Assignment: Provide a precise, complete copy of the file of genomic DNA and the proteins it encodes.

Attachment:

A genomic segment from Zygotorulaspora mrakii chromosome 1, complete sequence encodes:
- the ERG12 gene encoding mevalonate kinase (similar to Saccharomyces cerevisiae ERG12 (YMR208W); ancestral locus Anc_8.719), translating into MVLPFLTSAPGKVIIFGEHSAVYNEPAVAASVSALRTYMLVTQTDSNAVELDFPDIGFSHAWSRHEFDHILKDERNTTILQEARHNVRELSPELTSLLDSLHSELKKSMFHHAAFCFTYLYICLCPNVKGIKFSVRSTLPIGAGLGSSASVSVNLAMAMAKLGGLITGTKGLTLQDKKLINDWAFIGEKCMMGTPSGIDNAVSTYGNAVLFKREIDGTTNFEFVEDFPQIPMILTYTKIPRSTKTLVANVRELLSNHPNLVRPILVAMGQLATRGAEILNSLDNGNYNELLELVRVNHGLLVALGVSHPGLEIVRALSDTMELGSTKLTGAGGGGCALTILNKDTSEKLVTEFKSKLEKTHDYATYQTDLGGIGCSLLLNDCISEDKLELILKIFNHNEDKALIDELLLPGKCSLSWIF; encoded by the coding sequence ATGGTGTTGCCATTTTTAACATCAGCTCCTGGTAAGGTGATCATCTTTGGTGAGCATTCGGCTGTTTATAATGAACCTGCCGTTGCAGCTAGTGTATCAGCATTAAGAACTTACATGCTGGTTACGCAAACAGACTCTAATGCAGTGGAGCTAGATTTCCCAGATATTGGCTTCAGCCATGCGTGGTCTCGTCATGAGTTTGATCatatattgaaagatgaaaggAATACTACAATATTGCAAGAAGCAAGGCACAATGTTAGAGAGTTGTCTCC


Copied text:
A genomic segment from Zygotorulaspora mrakii chromosome 1, complete sequence encodes:
- the ERG12 gene encoding mevalonate kinase (similar to Saccharomyces cerevisiae ERG12 (YMR208W); ancestral locus Anc_8.719), translating into MVLPFLTSAPGKVIIFGEHSAVYNEPAVAASVSALRTYMLVTQTDSNAVELDFPDIGFSHAWSRHEFDHILKDERNTTILQEARHNVRELSPELTSLLDSLHSELKKSMFHHAAFCFTYLYICLCPNVKGIKFSVRSTLPIGAGLGSSASVSVNLAMAMAKLGGLITGTKGLTLQDKKLINDWAFIGEKCMMGTPSGIDNAVSTYGNAVLFKREIDGTTNFEFVEDFPQIPMILTYTKIPRSTKTLVANVRELLSNHPNLVRPILVAMGQLATRGAEILNSLDNGNYNELLELVRVNHGLLVALGVSHPGLEIVRALSDTMELGSTKLTGAGGGGCALTILNKDTSEKLVTEFKSKLEKTHDYATYQTDLGGIGCSLLLNDCISEDKLELILKIFNHNEDKALIDELLLPGKCSLSWIF; encoded by the coding sequence ATGGTGTTGCCATTTTTAACATCAGCTCCTGGTAAGGTGATCATCTTTGGTGAGCATTCGGCTGTTTATAATGAACCTGCCGTTGCAGCTAGTGTATCAGCATTAAGAACTTACATGCTGGTTACGCAAACAGACTCTAATGCAGTGGAGCTAGATTTCCCAGATATTGGCTTCAGCCATGCGTGGTCTCGTCATGAGTTTGATCatatattgaaagatgaaaggAATACTACAATATTGCAAGAAGCAAGGCACAATGTTAGAGAGTTGTCTCC